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Biden issues a Covid warning to less vaccinated communities

Biden warned that people with the Delta variant were more likely to die from the virus in areas with less vaccination. Biden said he did not expect the variant to force another lockdown, but said that some places will be “seriously injured” by it.

So far, vaccinations against the variant that is spreading abroad and becoming more and more common at home have proven effective. Rochelle Walensky, director of the Centers for Disease Control and Prevention, said the Delta variant accounted for nearly 10 percent of US cases that month, compared with 2.7 percent of all cases in May.

Walensky told Good Morning America on Friday that the likely more damaging Delta variety is “likely” to become the dominant strain in the US in the coming months. Data has shown that the variant that first appeared in India is 40 to 80 percent more communicable and about twice as likely to be hospitalized as the alpha variant.

British Prime Minister Boris Johnson has postponed the end of the lockdown in England amid the spread of the Delta variant.

Biden’s comments on the vulnerabilities of unvaccinated communities reflected similar concerns his chief of staff Ron Klain had raised earlier in the day. In a tweet on Friday morning, Klain warned that “cases will rise again” in areas with low vaccination rates.

According to Friday’s CDC data, 65.1 percent of American adults had received at least one dose of a Covid vaccine. But some states are lagging behind, especially in the south. The data showed a partisan vaccination gap, with Republican counties being far less likely to hit 60 percent of vaccinated residents.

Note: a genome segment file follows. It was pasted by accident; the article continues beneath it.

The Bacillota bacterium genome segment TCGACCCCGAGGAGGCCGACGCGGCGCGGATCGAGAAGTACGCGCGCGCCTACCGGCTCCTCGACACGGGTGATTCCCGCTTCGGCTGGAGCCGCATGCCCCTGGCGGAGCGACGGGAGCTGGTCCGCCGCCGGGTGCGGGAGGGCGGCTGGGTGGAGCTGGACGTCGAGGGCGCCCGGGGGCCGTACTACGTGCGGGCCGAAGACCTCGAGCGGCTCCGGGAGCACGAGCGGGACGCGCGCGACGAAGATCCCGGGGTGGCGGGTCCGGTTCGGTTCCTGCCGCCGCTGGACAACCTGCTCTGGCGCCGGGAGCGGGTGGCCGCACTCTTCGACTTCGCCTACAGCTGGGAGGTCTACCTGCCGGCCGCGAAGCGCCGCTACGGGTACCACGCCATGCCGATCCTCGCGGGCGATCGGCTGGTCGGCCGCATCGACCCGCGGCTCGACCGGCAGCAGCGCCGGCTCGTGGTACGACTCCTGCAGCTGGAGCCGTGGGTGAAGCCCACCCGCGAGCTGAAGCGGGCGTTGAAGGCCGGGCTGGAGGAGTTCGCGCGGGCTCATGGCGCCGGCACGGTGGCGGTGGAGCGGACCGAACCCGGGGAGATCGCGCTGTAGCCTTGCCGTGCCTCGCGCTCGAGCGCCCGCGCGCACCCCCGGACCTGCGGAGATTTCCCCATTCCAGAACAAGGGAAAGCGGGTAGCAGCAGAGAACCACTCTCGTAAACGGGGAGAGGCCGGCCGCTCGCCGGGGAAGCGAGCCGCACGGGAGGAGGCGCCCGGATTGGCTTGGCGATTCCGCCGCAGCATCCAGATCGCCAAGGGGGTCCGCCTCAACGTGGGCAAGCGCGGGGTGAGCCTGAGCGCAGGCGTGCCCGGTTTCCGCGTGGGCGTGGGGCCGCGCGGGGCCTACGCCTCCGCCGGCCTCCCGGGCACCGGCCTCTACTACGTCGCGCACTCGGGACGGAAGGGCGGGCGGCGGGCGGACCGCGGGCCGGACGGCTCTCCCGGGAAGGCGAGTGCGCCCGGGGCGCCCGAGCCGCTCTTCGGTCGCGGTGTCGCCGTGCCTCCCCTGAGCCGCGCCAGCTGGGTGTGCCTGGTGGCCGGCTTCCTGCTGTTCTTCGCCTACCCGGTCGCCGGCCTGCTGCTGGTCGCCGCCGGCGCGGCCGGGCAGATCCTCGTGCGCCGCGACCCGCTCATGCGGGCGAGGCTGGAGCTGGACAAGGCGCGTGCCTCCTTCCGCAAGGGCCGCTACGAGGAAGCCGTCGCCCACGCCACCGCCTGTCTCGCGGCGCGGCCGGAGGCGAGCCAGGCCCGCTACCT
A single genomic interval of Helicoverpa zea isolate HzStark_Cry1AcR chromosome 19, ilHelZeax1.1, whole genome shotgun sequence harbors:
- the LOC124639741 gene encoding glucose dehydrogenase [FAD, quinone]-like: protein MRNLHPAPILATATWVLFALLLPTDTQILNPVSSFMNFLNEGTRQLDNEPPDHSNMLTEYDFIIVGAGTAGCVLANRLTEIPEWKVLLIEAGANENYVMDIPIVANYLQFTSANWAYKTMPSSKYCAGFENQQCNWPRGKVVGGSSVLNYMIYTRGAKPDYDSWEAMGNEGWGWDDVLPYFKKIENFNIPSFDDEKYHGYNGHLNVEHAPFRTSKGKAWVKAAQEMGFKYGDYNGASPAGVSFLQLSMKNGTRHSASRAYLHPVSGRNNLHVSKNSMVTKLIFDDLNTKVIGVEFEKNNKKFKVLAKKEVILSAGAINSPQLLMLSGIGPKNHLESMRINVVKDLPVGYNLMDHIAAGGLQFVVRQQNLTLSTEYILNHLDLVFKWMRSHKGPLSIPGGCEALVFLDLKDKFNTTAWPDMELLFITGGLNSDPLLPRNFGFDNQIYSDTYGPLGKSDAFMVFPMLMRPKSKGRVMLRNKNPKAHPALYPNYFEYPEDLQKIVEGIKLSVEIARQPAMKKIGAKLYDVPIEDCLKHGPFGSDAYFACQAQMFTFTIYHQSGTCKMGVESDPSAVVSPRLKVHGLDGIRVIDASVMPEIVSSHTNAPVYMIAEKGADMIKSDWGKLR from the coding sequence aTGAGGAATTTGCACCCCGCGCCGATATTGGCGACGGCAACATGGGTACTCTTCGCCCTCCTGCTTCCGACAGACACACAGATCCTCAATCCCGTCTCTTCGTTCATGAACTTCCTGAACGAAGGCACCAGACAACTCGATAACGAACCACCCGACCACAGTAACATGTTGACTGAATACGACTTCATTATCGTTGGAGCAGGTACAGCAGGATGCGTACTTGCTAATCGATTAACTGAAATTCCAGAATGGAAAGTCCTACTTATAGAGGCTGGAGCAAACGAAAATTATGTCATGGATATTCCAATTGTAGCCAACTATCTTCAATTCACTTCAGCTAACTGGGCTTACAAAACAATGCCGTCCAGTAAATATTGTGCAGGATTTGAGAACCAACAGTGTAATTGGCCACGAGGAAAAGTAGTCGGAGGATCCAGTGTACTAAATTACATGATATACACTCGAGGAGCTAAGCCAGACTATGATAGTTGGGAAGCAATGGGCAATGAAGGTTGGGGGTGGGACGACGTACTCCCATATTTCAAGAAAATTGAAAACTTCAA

Biden’s vaccine push has also struggled to attract black Americans, despite a fact sheet the Biden government noted that 54 percent of vaccinations were among black people in the past month.

With vaccination rates rising, Covid cases have fallen across the country, falling from a seven-day national average of 67,673 cases daily on April 18 to 11,717 on Wednesday, according to CDC data. The average of the seven-day cases peaked at over 250,000 in January, when thousands of Americans died from the virus every day.

Biden had set a goal of vaccinating at least 70 percent of US adults with at least one dose by July 4, although the US is unlikely to meet that goal. Earlier this month, Biden started a “month of action” to help achieve that goal, but vaccinations have generally slowed down after the early high demand for vaccinations. Governments and corporations have offered a variety of vaccination incentives, from free beer to baseball tickets to lotteries.

On Independence Day, Biden will proclaim “a summer of freedom” from the virus that has killed more than 600,000 Americans. Biden plans to host more than 1,000 guests for a barbecue on the South Lawn of the White House on July 4th, including members of the military, first responders and key workers.

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